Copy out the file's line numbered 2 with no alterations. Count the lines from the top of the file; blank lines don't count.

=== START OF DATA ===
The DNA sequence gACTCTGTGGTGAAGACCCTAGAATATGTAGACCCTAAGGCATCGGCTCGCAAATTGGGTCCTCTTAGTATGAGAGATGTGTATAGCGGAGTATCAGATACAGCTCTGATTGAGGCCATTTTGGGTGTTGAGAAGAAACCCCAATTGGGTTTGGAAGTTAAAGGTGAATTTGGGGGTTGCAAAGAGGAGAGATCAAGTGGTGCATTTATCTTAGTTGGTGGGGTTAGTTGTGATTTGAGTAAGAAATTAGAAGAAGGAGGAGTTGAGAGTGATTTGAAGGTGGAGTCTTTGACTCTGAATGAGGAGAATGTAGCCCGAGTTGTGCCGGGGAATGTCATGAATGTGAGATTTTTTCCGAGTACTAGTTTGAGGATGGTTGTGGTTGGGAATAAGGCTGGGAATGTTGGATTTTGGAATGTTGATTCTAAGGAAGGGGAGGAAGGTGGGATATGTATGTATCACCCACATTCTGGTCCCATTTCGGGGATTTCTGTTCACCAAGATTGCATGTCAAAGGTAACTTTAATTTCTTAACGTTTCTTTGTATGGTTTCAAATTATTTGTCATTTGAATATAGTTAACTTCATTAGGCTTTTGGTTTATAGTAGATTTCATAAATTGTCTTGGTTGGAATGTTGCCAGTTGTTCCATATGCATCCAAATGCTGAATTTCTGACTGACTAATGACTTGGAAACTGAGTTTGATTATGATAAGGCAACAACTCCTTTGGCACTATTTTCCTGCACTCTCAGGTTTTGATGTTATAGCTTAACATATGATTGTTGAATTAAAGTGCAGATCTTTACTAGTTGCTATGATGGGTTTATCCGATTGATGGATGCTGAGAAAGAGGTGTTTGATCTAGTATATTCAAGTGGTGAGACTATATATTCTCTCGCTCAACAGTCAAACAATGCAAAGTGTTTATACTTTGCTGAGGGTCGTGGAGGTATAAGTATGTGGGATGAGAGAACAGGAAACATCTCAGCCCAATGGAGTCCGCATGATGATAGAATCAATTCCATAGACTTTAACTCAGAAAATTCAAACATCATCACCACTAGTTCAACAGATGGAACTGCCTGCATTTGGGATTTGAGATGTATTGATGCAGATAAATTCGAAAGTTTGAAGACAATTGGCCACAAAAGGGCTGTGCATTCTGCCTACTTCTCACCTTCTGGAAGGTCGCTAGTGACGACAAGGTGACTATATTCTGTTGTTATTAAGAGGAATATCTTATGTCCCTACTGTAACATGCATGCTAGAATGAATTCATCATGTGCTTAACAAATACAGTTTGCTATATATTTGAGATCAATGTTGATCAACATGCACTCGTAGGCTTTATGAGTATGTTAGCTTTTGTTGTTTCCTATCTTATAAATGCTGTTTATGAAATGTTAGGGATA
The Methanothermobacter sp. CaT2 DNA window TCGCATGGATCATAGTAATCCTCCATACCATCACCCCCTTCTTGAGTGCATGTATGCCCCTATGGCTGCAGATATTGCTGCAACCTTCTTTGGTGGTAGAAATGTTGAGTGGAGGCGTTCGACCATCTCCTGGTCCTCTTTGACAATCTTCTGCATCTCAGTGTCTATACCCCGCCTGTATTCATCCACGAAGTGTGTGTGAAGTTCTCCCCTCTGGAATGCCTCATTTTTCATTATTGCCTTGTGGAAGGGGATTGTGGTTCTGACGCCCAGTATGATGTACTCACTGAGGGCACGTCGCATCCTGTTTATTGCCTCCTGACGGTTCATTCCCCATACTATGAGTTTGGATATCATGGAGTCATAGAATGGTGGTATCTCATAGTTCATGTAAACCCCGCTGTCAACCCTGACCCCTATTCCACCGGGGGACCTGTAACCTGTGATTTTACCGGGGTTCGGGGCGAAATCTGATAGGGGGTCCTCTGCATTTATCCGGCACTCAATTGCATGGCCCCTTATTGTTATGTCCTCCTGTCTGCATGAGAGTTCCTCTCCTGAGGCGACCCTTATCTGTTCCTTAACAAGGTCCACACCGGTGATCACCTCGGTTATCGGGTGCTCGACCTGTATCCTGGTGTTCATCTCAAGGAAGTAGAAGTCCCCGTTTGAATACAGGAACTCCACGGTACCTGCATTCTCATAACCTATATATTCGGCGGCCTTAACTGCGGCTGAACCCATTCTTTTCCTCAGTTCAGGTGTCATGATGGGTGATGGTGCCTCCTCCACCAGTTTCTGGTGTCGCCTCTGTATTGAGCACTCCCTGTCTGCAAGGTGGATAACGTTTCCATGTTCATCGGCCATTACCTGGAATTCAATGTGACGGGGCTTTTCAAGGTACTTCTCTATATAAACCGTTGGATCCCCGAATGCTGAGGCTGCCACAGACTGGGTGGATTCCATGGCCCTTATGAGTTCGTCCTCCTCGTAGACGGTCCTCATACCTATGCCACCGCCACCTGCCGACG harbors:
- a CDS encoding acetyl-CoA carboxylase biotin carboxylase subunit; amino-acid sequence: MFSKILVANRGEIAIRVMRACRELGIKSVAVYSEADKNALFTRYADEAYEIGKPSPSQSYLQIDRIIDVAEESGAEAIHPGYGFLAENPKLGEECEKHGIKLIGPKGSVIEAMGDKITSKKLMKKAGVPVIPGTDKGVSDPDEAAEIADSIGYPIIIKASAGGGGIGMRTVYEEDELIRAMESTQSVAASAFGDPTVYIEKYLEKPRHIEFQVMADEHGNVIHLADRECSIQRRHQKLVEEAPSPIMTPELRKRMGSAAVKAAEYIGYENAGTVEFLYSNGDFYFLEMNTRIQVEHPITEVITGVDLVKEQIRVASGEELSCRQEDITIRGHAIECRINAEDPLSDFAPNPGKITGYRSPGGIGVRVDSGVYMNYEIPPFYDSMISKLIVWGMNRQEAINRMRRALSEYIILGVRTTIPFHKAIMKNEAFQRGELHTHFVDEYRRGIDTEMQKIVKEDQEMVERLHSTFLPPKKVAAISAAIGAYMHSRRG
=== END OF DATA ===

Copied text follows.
The Methanothermobacter sp. CaT2 DNA window TCGCATGGATCATAGTAATCCTCCATACCATCACCCCCTTCTTGAGTGCATGTATGCCCCTATGGCTGCAGATATTGCTGCAACCTTCTTTGGTGGTAGAAATGTTGAGTGGAGGCGTTCGACCATCTCCTGGTCCTCTTTGACAATCTTCTGCATCTCAGTGTCTATACCCCGCCTGTATTCATCCACGAAGTGTGTGTGAAGTTCTCCCCTCTGGAATGCCTCATTTTTCATTATTGCCTTGTGGAAGGGGATTGTGGTTCTGACGCCCAGTATGATGTACTCACTGAGGGCACGTCGCATCCTGTTTATTGCCTCCTGACGGTTCATTCCCCATACTATGAGTTTGGATATCATGGAGTCATAGAATGGTGGTATCTCATAGTTCATGTAAACCCCGCTGTCAACCCTGACCCCTATTCCACCGGGGGACCTGTAACCTGTGATTTTACCGGGGTTCGGGGCGAAATCTGATAGGGGGTCCTCTGCATTTATCCGGCACTCAATTGCATGGCCCCTTATTGTTATGTCCTCCTGTCTGCATGAGAGTTCCTCTCCTGAGGCGACCCTTATCTGTTCCTTAACAAGGTCCACACCGGTGATCACCTCGGTTATCGGGTGCTCGACCTGTATCCTGGTGTTCATCTCAAGGAAGTAGAAGTCCCCGTTTGAATACAGGAACTCCACGGTACCTGCATTCTCATAACCTATATATTCGGCGGCCTTAACTGCGGCTGAACCCATTCTTTTCCTCAGTTCAGGTGTCATGATGGGTGATGGTGCCTCCTCCACCAGTTTCTGGTGTCGCCTCTGTATTGAGCACTCCCTGTCTGCAAGGTGGATAACGTTTCCATGTTCATCGGCCATTACCTGGAATTCAATGTGACGGGGCTTTTCAAGGTACTTCTCTATATAAACCGTTGGATCCCCGAATGCTGAGGCTGCCACAGACTGGGTGGATTCCATGGCCCTTATGAGTTCGTCCTCCTCGTAGACGGTCCTCATACCTATGCCACCGCCACCTGCCGACG harbors: